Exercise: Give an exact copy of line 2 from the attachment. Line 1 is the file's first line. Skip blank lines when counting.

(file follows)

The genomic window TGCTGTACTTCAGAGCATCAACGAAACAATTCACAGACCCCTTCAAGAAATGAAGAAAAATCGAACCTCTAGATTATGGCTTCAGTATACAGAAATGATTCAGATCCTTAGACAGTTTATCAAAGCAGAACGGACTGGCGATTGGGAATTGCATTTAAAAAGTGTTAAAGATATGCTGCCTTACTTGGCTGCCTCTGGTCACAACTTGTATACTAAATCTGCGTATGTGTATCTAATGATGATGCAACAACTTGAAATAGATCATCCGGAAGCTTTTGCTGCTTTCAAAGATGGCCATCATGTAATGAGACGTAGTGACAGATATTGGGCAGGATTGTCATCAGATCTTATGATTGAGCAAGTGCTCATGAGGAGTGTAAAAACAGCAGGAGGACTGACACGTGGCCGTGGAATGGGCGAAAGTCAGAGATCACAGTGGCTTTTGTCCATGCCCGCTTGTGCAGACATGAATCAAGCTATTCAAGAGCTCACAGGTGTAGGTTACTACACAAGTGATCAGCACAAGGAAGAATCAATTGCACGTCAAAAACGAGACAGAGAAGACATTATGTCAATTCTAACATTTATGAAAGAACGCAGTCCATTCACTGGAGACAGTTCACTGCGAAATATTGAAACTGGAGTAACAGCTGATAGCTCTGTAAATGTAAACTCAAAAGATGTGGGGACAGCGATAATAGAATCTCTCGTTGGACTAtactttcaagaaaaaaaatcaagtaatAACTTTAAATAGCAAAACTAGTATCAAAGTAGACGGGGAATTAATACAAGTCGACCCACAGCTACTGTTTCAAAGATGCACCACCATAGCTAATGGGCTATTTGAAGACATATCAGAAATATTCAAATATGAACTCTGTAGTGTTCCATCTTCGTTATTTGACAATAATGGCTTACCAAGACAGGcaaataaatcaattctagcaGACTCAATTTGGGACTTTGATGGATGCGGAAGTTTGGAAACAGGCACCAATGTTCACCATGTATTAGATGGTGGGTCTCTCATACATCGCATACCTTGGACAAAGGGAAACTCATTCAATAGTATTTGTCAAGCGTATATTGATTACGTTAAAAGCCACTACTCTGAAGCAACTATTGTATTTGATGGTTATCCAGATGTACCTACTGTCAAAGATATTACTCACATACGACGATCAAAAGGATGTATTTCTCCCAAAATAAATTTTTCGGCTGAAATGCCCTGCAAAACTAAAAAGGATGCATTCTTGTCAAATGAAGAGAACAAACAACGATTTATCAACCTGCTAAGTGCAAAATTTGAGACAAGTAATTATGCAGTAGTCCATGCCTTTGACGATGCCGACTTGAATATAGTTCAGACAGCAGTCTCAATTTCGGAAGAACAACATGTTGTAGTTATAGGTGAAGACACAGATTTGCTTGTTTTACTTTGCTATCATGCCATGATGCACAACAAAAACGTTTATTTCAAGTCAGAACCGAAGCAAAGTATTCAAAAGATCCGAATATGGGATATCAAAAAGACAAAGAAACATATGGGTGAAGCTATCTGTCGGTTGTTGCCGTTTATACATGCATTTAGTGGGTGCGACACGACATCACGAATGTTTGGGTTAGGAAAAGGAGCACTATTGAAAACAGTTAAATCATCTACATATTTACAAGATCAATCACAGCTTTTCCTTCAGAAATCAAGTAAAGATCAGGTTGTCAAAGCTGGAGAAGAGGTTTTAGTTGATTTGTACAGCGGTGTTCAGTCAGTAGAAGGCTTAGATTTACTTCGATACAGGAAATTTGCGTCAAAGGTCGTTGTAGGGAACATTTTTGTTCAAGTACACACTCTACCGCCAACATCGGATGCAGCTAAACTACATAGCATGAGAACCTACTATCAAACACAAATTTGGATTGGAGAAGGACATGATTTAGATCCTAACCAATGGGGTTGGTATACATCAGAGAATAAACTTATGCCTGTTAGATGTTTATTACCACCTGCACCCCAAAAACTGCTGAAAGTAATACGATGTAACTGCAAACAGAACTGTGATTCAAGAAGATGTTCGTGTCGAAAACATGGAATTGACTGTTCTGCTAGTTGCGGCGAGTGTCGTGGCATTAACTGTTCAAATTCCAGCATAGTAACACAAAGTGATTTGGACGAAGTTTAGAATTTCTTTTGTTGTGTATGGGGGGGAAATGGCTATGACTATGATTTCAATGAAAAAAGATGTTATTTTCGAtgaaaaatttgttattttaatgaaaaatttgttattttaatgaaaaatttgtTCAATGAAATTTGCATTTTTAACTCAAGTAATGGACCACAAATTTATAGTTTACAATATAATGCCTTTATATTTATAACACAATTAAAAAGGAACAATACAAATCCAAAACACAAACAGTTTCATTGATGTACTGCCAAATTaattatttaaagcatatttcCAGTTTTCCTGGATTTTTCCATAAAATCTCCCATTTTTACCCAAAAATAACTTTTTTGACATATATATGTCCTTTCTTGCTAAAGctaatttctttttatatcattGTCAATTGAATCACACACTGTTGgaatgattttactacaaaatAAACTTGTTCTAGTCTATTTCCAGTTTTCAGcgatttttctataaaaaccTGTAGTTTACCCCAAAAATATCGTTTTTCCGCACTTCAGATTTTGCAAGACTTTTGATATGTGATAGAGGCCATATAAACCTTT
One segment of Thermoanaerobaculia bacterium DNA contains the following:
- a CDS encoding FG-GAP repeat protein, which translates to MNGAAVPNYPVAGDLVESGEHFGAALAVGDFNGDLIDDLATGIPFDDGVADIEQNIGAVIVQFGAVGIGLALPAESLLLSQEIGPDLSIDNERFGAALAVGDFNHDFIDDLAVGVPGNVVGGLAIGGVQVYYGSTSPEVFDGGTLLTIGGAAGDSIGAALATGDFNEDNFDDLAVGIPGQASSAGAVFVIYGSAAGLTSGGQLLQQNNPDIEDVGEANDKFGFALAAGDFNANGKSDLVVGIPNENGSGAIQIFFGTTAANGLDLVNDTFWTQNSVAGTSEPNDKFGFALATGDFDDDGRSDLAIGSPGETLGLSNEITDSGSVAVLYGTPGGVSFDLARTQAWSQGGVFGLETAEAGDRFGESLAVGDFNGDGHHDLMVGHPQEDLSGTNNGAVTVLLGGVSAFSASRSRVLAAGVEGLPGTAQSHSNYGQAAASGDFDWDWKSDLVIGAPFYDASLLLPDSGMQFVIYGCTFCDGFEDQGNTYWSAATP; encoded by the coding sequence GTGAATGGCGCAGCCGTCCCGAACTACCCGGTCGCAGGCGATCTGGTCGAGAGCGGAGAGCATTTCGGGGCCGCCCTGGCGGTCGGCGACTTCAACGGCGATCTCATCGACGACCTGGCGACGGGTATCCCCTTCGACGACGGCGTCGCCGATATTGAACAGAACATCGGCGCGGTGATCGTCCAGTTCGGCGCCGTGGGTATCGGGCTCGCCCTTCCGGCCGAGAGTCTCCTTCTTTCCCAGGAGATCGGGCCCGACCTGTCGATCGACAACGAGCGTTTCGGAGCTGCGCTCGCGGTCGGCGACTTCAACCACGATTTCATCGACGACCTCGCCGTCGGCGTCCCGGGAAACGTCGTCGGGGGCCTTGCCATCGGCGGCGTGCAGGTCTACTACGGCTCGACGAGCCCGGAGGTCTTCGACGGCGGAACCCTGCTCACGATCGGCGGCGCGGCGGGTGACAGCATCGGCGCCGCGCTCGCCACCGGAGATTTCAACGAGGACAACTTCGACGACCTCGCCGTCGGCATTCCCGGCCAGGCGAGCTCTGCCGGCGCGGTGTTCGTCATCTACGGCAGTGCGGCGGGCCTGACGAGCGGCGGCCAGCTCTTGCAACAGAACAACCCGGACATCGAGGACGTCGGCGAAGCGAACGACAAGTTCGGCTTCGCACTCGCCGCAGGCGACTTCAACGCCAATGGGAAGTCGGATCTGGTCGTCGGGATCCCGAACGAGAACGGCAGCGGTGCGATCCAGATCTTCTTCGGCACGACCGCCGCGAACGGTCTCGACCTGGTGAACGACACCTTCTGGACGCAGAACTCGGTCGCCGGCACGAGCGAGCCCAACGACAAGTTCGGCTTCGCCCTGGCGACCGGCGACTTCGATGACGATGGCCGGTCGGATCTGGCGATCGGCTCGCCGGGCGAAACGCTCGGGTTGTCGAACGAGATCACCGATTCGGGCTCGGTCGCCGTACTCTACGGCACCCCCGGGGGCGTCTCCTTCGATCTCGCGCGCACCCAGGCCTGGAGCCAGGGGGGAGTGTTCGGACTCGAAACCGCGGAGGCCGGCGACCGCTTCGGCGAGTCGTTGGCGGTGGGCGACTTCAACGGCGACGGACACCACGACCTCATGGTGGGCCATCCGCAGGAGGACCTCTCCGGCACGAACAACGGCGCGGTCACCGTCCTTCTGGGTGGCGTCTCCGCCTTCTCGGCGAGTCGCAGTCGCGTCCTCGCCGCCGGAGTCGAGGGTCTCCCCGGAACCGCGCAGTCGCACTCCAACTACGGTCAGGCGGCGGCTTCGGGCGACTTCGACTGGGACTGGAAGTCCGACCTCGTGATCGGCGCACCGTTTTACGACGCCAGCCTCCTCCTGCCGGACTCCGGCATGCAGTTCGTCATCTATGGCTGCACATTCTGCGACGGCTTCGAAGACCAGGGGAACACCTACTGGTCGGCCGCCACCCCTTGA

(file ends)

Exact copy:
One segment of Thermoanaerobaculia bacterium DNA contains the following: